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Friday, January 16, 2009

Gay bars in Bisbee

The nice thing about working in Bisbee is relaxing in town for a few hours. I drove toward Old Bisbee, ordered a cheese pizza at Pizza Roma's and waited for Kevin to join me at the Grand Hotel Saloon.

The place this time was busy. A classmate of mine, JoAnne, was there with her husband. Linda was bartending. I recognized a few other regulars who were at the Saloon last Monday.

Kevin came in with his best pal Tommy and soon Tommy's wife Dianne followed. We had a nice time, she and I, talking about our husbands and their quirky ways. Her Italian-Long Island accent was noticable, and after a few more beers she got funny. The best part of the night, outside of chatting with Dianna, was listening to both Kevin and Tommy talk with their Boston and New York accents. The more they drank, the more the "R" disappeared in their speech.

"So Connie, is this your new hang-out?" asked Tommy.
"It could be!"
To which he said I would love having a house in Bisbee. "You'd really fit in here."

We met Trudy, a British-Columbian who was down in Arizona for the month. She came down to visit Bisbee and decided to spend the weekend.

The boys wanted to walk down to St Elmo's. That bar is Tommy's favorite. Perhaps he felt uncomfortable at the Grand because he told me that the Grand was the new "Gay Bar." Oh really? Sure, there were a few gays at the front of the counter, but with as many gays as there are in Bisbee, it would seem natural to have gays in bars, too.

"See that guy over there?" said Tommy, pointing to a short older man in a Panama hat. "He's gay."

We walked down to St Elmo's Bar on Brewery Gulch, leaving a crowded Grand Saloon behind. The town was quiet for a Friday night. There was hardly anyone at St Elmo's beside an out-going and dramatic man named D who told Dianna that Tommy was "hot." I don't think he realized that Dianna and Tommy were a couple, but it was quite clear that D thought Tommy had a nice package.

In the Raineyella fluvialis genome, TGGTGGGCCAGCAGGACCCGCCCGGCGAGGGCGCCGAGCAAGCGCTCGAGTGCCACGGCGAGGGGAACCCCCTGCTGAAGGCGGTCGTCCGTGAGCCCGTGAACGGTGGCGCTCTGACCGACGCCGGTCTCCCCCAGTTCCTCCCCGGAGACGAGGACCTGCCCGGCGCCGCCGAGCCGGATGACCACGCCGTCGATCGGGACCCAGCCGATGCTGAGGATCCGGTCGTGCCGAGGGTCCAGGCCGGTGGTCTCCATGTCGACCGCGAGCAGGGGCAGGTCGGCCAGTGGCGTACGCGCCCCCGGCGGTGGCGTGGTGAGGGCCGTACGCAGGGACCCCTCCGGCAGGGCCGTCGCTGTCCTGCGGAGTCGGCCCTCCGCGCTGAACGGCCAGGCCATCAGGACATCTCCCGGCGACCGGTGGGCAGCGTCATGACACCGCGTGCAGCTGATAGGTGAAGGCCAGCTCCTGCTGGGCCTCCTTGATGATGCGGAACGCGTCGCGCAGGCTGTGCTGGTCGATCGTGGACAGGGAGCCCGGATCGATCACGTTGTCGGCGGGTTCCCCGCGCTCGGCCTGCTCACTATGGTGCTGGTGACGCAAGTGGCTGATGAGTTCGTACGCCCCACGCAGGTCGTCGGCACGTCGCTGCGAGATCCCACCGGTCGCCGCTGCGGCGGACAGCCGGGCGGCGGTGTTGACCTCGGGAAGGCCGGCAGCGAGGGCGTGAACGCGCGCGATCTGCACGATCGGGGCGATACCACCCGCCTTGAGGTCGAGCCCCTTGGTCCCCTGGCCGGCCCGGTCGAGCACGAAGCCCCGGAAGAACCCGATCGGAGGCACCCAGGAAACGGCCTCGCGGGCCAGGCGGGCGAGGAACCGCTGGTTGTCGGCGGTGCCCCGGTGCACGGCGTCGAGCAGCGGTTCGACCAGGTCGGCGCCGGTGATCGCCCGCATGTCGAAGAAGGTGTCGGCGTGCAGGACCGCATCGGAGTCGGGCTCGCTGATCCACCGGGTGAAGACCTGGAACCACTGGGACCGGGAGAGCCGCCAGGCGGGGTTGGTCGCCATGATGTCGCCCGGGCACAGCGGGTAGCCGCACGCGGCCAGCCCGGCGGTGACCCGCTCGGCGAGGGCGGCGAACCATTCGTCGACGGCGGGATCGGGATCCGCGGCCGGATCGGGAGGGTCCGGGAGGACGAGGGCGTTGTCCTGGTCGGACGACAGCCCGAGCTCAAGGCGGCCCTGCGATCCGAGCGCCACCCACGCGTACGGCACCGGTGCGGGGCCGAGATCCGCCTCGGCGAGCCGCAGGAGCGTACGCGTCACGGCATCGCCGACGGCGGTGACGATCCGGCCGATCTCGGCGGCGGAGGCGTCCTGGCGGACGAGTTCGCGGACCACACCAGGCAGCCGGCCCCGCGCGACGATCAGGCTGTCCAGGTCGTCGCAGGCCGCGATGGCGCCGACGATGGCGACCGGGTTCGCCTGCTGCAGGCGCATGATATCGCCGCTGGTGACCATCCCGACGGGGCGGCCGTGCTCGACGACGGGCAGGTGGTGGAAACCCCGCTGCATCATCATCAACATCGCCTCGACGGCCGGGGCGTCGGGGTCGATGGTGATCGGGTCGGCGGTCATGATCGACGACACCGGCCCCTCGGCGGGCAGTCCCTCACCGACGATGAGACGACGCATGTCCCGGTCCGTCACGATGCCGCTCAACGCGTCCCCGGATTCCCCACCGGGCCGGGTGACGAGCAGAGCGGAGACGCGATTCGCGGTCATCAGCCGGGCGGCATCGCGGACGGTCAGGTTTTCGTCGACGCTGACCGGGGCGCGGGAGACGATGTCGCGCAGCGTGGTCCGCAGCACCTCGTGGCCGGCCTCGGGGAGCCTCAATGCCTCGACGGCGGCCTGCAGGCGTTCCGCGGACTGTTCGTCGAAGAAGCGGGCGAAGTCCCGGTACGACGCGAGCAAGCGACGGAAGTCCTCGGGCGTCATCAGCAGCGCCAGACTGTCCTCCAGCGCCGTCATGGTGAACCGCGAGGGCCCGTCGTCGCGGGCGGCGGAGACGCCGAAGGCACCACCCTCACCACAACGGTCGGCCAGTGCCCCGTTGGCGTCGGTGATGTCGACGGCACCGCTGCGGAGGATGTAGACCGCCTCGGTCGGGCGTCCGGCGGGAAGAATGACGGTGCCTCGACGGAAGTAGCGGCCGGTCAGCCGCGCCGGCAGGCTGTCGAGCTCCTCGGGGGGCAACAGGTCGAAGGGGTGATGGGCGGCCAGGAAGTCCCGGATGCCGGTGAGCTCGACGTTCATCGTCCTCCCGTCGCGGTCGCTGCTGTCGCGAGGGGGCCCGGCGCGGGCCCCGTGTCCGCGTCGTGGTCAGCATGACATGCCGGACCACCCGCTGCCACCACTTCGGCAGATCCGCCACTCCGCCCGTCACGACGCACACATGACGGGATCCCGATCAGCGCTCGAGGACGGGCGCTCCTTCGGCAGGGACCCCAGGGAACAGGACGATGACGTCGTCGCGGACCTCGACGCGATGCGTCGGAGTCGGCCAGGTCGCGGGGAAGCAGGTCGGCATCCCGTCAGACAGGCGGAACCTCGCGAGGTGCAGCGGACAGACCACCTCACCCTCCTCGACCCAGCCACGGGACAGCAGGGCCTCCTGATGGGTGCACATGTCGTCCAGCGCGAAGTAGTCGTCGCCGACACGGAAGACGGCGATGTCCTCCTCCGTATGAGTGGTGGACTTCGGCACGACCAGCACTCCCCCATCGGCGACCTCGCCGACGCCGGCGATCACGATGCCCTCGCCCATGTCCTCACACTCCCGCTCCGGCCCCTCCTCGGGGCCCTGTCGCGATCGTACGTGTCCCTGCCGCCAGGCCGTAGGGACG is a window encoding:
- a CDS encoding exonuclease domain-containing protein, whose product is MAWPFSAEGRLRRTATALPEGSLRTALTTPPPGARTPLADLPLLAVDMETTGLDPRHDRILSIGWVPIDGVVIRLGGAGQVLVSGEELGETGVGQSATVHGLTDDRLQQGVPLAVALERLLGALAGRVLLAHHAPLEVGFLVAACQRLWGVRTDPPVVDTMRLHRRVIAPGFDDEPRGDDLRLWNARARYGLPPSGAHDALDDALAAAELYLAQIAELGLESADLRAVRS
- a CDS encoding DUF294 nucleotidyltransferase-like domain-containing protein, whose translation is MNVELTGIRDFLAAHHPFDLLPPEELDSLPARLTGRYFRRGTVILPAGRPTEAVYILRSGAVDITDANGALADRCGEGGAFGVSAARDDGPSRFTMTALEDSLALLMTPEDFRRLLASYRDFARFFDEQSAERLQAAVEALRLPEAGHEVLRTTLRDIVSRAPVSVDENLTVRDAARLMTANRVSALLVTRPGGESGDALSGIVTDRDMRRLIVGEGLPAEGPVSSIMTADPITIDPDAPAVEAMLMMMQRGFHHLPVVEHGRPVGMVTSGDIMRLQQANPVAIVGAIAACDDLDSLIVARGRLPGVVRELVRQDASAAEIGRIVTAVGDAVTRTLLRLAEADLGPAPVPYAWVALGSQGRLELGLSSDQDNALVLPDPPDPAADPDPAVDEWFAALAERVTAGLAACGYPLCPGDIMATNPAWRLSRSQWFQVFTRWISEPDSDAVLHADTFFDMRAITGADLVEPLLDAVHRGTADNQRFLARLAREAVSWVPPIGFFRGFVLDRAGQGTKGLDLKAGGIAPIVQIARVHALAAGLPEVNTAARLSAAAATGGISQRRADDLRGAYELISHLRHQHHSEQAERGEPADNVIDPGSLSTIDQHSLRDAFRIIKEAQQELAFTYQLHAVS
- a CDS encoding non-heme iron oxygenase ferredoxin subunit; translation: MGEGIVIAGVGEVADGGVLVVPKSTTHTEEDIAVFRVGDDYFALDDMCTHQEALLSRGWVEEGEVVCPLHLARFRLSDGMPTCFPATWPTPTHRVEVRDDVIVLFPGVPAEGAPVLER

And the funny thing was that D was serious. He wasn't coming on to Tommy; he was sincere in his feelings.

Dianna and I ended up talking to D for quite a while, just getting to know D. He told us his story of how he moved from Portland, OR to come to this area with his mother, so she could be closer to her daughter in nearby Sierra Vista. When his partner of 12 years was killed six years ago, D sold everything and moved his mother and himself to this place. He quit a $175,000 interior-design job for a job as a florist in town making 10% of what he used to make.

Even Kevin liked D. D made no qualms about his gayness and his honesty was what I liked so much about him.

It was obvious that D was still missing his partner. Perhaps his Rum-and-Cokes were getting to him, but I saw a sad side to this man. "They can put a man on the moon but they can't put a man on top of me!" he said rather coyly. "Honey, most of the gays you see here in town are Gays-for-Pay" (a term I honestly had never heard before), and he hasn't seen a man in years he was truly attracted to. When Dianna pointed to another man she used to know and asked him if he was attracted, D simply replied "Girl, look at his face! He looks like a pizza! And that butt looks like a girls'." I thought the guy was rather unattractive myself, with his tight jeans, bony ass, and hair and face that looked like it came from Steve Tyler.

I had stopped drinking shortly after 6pm. It was now past 10pm and Tommy and Dianna wanted us to stop at their place for a while. They have a nice loft home in a steep side canyon, a small house they bought for $5000 over 30 years ago. Tommy totally rebuilt the inside into a beautiful home. The house has more room than it appears from the outside.

Their daughter and her boyfriend were over as we came by. I know the daughter from subbing at the highschool. She's a quiet young woman who resembles her mom.

I was now getting tired and needed to get on the road before I got too tired to drive. The boys were several percentage points beyond "extreme DUI."

Despite all the festivities in the bars, the town itself was very quiet. I really could live in Bisbee and fall in love with the place. Sure, it's got its share of drug users, criminals, snotty tourists and rich socialites but those kinds of people are found in any decent town.

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